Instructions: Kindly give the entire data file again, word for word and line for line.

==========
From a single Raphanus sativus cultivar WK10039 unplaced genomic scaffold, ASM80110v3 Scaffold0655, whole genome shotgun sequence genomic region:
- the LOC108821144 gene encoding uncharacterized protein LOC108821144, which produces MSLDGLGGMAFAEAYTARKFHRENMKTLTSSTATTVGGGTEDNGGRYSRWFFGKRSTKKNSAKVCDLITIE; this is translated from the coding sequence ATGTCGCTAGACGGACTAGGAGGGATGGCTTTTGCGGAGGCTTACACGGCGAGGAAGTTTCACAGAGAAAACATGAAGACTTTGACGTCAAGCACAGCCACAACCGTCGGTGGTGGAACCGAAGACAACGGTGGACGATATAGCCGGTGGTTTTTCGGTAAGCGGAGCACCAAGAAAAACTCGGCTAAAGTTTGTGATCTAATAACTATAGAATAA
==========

From a single Raphanus sativus cultivar WK10039 unplaced genomic scaffold, ASM80110v3 Scaffold0655, whole genome shotgun sequence genomic region:
- the LOC108821144 gene encoding uncharacterized protein LOC108821144, which produces MSLDGLGGMAFAEAYTARKFHRENMKTLTSSTATTVGGGTEDNGGRYSRWFFGKRSTKKNSAKVCDLITIE; this is translated from the coding sequence ATGTCGCTAGACGGACTAGGAGGGATGGCTTTTGCGGAGGCTTACACGGCGAGGAAGTTTCACAGAGAAAACATGAAGACTTTGACGTCAAGCACAGCCACAACCGTCGGTGGTGGAACCGAAGACAACGGTGGACGATATAGCCGGTGGTTTTTCGGTAAGCGGAGCACCAAGAAAAACTCGGCTAAAGTTTGTGATCTAATAACTATAGAATAA